Forklift and Powered Industrial Truck Injuries

Forklift and Powered Industrial Truck Injuries

Statistics from the Occupational Safety and Health Administration (OSHA) show that forklifts cause about 85 deaths per year, nearly 35,000 serious injuries, and 61,800 non-serious injuries. Almost 80% of forklift accidents involve a pedestrian. The most common causes of fatal forklift accidents are (1) a worker crushed by a vehicle tipping over (42%); (2) crushed between a vehicle and a surface (25%); (3) crushed between two vehicles (11%); (4) struck or run over by a forklift (10%); (5) struck by falling material (8%); and (6) fall from platform on the forks (4%). About one in four forklift fatalities occurs in the construction industry. According to the Industrial Truck Association, there are about 855,900 forklifts in the U.S, and about 90% of those will be involved in an injury accident at some point.

According to OSHA, 70% of forklift accidents could have been avoided with standardized training and safety procedures. Washington State has enacted regulations specifically applicable to forklift and powered industrial truck (PIT) use. An entire chapter of the Washington Industrial Safety and Health Act (WISHA) is devoted to improving worker safety and reducing the risk of forklift and PIT injury accidents. PIT is defined as a mobile, power-driven vehicle used to carry, push, pull, lift, stack, or tier material. Under WISHA, the term PIT includes fork trucks, forklifts, tractors, platform lift trucks, motorized hand trucks, and other specialized industrial trucks.

PITs on Washington worksites must meet American National Standards Institute (ANSI) design and construction requirements, and there are strict requirements for ongoing maintenance and upkeep. See WAC 296-863-20005. PITs may only be altered under limited circumstances, and then the manufacturer must provide written approval before any modifications may be made. See WAC 296-863-20010.

An employer who does not make sure PITs are kept in safe condition and properly serviced is negligent. See WAC 296-863-300. Conditions that require a PIT to be immediately removed from service include fuel system leaks, a clogged water muffler screen or other muffler part, sparks or flames from the exhaust system, and any part that is hotter than its normal operating temperature. See WAC 296-863-30005. PITs must be inspected daily before being put into service and after each shift, if the PIT is used around the clock. See WAC 296-863-30010. An employer that fails to discover a defect in a PIT that results in injury to workers may be responsible to pay compensation as a result of the negligence.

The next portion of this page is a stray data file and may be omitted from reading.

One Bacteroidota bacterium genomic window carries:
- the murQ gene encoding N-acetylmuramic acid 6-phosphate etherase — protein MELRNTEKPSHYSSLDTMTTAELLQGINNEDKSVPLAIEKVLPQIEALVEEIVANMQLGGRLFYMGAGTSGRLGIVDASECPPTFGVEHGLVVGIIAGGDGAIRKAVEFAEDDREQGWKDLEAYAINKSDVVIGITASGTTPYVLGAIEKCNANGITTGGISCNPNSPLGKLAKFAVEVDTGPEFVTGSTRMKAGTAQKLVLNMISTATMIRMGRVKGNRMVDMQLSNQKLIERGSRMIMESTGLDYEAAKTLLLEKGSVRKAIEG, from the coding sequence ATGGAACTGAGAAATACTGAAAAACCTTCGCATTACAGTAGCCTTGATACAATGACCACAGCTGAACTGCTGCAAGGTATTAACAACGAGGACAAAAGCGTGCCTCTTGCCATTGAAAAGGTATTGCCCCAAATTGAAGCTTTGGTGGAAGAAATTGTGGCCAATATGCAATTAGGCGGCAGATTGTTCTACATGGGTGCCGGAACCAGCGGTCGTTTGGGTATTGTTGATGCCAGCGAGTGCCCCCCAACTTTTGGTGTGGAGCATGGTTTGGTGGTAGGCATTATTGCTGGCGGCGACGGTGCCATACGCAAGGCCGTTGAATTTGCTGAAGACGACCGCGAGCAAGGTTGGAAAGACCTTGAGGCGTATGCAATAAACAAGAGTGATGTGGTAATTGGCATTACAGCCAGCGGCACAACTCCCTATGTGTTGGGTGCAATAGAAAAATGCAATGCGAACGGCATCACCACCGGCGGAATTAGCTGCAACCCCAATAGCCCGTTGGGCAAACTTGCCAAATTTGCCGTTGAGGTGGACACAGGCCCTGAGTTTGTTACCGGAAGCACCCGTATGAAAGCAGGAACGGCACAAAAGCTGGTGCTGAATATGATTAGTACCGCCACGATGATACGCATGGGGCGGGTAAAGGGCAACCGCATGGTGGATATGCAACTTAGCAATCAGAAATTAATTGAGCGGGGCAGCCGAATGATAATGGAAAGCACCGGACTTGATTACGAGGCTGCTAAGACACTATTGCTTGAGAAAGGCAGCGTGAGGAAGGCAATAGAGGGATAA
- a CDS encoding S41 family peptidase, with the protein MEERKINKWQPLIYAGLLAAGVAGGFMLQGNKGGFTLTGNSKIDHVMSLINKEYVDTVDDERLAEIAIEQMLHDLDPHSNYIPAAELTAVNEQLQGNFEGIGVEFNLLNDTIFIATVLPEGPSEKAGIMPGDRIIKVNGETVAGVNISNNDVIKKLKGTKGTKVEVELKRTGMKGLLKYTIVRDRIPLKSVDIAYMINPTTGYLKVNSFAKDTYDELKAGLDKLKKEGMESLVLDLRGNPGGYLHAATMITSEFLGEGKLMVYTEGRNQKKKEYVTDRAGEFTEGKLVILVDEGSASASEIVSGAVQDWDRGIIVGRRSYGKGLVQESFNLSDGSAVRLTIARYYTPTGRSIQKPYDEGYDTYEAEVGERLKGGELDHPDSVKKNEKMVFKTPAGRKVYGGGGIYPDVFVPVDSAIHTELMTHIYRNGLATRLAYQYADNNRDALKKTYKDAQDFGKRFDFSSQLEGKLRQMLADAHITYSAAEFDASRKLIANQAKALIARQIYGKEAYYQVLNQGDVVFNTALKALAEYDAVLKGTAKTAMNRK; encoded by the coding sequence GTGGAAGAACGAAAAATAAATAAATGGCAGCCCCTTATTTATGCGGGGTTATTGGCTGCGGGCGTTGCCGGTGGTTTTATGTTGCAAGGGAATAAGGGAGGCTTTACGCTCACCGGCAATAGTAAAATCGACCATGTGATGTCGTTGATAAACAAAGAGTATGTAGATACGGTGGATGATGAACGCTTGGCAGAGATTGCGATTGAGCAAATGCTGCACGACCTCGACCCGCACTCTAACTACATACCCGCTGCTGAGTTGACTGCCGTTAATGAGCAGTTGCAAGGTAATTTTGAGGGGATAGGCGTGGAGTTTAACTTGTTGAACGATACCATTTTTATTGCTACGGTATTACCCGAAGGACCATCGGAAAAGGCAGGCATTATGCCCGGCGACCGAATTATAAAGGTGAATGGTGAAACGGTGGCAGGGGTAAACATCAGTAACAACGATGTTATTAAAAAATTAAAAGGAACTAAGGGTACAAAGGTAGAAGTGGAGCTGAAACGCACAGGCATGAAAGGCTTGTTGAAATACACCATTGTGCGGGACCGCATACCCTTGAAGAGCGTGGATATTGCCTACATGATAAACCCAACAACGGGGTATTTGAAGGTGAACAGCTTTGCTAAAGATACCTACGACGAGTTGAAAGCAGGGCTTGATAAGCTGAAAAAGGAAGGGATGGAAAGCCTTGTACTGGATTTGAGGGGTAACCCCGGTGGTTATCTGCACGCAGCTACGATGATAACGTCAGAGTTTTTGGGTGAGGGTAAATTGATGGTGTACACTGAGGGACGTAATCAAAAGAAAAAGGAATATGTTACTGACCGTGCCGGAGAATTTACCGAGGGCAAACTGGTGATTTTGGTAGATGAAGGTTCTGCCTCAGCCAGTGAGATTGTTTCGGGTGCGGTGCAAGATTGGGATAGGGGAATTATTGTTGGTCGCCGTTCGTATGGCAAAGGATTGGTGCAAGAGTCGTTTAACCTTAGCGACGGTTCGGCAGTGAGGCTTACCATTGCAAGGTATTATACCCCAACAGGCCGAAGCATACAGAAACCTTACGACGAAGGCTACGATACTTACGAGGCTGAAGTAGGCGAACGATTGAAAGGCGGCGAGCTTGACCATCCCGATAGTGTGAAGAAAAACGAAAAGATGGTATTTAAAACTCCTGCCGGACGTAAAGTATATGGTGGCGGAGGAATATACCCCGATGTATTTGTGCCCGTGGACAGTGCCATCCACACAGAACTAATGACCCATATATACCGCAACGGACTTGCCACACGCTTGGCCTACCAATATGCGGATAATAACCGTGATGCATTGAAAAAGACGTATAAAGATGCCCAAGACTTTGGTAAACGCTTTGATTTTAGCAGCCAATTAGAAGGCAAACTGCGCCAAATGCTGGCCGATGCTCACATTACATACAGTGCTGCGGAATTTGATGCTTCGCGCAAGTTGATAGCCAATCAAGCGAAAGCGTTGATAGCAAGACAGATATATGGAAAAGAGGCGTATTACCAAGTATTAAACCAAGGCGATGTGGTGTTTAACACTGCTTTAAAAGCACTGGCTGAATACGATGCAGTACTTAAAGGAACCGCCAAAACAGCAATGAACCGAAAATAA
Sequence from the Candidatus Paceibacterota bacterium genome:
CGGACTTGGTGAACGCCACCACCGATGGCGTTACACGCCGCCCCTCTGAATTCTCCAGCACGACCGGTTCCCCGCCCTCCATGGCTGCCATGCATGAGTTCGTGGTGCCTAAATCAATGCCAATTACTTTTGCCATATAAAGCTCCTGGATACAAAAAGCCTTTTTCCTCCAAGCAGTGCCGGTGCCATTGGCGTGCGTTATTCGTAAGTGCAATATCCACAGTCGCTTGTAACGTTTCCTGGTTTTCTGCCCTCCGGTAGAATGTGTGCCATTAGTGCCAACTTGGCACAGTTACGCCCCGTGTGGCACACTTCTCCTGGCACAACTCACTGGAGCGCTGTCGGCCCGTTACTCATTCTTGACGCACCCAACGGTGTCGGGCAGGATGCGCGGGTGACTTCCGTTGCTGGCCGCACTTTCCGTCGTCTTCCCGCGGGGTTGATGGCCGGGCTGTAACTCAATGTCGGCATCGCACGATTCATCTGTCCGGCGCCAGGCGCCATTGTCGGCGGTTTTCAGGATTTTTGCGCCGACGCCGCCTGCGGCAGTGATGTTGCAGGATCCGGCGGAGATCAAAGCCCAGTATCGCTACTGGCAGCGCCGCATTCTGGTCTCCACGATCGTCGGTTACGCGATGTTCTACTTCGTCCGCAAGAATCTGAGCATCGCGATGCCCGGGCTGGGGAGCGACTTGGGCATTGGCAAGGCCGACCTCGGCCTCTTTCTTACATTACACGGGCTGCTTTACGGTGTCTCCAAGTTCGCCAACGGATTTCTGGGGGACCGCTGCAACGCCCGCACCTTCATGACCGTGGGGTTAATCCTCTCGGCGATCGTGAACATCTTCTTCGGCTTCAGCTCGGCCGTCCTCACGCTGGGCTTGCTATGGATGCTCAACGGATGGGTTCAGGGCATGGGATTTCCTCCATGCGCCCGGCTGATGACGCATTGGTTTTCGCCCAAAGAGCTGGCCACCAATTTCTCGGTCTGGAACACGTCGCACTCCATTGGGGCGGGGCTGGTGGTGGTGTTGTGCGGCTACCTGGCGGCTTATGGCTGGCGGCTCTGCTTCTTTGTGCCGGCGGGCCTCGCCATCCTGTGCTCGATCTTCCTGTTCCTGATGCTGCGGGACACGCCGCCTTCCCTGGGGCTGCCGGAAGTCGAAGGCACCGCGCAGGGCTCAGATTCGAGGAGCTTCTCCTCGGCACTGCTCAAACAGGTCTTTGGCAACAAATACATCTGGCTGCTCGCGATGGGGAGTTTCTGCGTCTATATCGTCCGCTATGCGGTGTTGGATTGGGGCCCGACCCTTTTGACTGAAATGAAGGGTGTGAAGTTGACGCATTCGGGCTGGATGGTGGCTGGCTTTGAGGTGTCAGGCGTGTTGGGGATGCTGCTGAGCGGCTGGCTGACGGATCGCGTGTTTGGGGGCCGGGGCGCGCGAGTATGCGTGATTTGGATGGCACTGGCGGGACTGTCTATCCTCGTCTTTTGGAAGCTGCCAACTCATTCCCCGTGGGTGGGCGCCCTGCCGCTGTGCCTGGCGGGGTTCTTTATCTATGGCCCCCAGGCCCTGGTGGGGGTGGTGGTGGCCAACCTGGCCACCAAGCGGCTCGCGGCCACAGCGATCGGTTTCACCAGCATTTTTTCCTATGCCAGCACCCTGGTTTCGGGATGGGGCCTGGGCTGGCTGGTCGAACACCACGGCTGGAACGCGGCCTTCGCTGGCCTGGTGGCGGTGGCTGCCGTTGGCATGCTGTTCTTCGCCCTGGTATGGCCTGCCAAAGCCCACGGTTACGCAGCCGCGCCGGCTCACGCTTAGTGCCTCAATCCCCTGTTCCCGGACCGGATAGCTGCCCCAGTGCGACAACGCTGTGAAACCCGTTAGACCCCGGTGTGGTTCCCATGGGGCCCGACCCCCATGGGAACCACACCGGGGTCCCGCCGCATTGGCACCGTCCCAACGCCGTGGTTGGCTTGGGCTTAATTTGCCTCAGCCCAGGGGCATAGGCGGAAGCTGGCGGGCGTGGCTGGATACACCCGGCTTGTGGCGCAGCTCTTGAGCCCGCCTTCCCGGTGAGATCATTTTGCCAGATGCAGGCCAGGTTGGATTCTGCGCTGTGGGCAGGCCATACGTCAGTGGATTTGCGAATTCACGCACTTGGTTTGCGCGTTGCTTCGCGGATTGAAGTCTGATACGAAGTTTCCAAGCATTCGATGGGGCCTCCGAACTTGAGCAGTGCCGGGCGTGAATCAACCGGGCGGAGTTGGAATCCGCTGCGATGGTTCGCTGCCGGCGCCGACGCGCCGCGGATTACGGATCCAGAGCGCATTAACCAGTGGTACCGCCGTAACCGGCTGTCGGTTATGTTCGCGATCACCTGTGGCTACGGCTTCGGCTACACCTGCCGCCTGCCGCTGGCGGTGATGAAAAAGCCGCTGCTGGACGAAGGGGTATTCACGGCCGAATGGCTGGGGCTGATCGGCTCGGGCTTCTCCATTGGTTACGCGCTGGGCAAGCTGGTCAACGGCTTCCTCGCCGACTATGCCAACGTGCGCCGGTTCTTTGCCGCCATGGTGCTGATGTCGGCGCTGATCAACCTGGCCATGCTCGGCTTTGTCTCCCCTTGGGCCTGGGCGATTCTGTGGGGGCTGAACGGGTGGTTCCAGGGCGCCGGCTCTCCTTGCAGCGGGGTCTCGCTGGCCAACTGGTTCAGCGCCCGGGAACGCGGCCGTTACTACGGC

As discussed above, most forklift accidents involve the forklift tipping over or crushing workers. WISHA regulates the operation of PITs to help protect workers from such injury. Operators must successfully complete an operator training program and are required to wear seatbelts, only authorized people may ride in PITs, and no one is ever allowed under the elevated part of any PIT, whether it is loaded or empty. See WAC 296-863-40005; WAC 296-863-60005. PITs must be operated according to the manufacturer’s instructions, obey basic rules of the road, and slow down and sound the horn at cross aisles and other locations where vision is obstructed. See WAC 296-863-40010. Loads must be kept stable and secure, WAC 296-863-40015, and the operator is never allowed to leave the PIT with a raised load engaging means. See WAC 296-863-40020. Any time an operator is involved in an accident, near miss, observed operating PIT in unsafe manner, or assigned to a new type or modified PIT, the employer is required to retrain the operator. WAC 296-863-60010.

When the WISHA regulations applicable to PITs are followed, accidents are often avoided. However, all too often businesses fail to meet the requirements set forth under the law and workers pay the price through injuries and in the most extreme cases, death. The attorneys at Kraft Davies, PLLC, have extensive knowledge of what is required of employers when using forklifts and other PITs and know how to effectively investigate injury accidents and find out what went wrong. If you have been injured in an accident involving a PIT, call us today for a free consultation to determine whether you are entitled to financial compensation for your injuries.

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